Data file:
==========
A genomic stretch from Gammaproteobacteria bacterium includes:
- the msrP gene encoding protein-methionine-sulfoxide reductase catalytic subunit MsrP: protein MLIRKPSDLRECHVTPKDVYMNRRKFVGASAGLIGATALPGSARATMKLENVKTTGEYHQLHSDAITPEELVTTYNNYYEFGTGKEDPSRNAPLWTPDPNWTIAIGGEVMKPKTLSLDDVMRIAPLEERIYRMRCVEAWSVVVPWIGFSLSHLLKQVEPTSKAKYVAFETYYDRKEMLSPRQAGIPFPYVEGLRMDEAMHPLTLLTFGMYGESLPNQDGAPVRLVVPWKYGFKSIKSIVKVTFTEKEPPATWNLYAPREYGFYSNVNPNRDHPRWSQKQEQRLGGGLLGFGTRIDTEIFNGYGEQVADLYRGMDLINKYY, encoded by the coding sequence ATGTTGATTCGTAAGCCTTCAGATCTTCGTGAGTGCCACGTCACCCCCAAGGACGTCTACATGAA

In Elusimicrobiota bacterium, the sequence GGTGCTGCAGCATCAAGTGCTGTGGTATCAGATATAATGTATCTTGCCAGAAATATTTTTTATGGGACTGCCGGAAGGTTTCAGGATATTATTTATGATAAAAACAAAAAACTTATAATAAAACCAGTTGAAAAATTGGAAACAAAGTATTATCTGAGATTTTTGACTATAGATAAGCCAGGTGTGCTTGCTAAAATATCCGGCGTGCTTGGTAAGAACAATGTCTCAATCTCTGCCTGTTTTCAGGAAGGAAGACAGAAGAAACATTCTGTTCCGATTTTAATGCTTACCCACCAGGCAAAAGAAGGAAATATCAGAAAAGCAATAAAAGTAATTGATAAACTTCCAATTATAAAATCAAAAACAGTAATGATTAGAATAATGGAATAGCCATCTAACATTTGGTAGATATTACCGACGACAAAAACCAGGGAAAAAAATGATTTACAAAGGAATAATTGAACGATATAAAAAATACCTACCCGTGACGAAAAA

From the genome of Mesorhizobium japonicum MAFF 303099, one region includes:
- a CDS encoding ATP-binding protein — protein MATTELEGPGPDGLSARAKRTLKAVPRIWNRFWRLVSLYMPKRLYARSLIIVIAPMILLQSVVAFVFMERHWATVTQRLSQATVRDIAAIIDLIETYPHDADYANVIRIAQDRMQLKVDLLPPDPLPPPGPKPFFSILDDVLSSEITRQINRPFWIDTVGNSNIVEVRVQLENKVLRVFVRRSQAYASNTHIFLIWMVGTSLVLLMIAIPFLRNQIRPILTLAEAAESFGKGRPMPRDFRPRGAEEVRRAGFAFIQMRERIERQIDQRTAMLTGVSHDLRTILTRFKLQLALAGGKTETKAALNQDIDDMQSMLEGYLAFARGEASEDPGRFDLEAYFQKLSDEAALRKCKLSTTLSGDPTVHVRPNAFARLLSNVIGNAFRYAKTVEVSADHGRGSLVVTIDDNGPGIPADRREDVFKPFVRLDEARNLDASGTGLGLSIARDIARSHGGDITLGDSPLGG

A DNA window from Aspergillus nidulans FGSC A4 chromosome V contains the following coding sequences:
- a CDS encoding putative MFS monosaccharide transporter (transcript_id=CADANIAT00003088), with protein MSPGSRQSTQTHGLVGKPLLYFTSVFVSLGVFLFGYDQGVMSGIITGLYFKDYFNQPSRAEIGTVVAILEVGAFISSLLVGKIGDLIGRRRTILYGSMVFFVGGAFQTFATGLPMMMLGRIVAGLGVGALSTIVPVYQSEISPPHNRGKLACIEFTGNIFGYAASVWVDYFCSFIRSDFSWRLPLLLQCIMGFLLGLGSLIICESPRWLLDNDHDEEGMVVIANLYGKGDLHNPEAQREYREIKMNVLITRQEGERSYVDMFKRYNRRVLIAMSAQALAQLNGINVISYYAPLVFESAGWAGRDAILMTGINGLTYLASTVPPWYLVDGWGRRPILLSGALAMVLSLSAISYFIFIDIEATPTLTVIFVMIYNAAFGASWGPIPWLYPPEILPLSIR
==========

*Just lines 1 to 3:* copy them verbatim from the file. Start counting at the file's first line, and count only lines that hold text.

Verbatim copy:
A genomic stretch from Gammaproteobacteria bacterium includes:
- the msrP gene encoding protein-methionine-sulfoxide reductase catalytic subunit MsrP: protein MLIRKPSDLRECHVTPKDVYMNRRKFVGASAGLIGATALPGSARATMKLENVKTTGEYHQLHSDAITPEELVTTYNNYYEFGTGKEDPSRNAPLWTPDPNWTIAIGGEVMKPKTLSLDDVMRIAPLEERIYRMRCVEAWSVVVPWIGFSLSHLLKQVEPTSKAKYVAFETYYDRKEMLSPRQAGIPFPYVEGLRMDEAMHPLTLLTFGMYGESLPNQDGAPVRLVVPWKYGFKSIKSIVKVTFTEKEPPATWNLYAPREYGFYSNVNPNRDHPRWSQKQEQRLGGGLLGFGTRIDTEIFNGYGEQVADLYRGMDLINKYY, encoded by the coding sequence ATGTTGATTCGTAAGCCTTCAGATCTTCGTGAGTGCCACGTCACCCCCAAGGACGTCTACATGAA

In Elusimicrobiota bacterium, the sequence GGTGCTGCAGCATCAAGTGCTGTGGTATCAGATATAATGTATCTTGCCAGAAATATTTTTTATGGGACTGCCGGAAGGTTTCAGGATATTATTTATGATAAAAACAAAAAACTTATAATAAAACCAGTTGAAAAATTGGAAACAAAGTATTATCTGAGATTTTTGACTATAGATAAGCCAGGTGTGCTTGCTAAAATATCCGGCGTGCTTGGTAAGAACAATGTCTCAATCTCTGCCTGTTTTCAGGAAGGAAGACAGAAGAAACATTCTGTTCCGATTTTAATGCTTACCCACCAGGCAAAAGAAGGAAATATCAGAAAAGCAATAAAAGTAATTGATAAACTTCCAATTATAAAATCAAAAACAGTAATGATTAGAATAATGGAATAGCCATCTAACATTTGGTAGATATTACCGACGACAAAAACCAGGGAAAAAAATGATTTACAAAGGAATAATTGAACGATATAAAAAATACCTACCCGTGACGAAAAA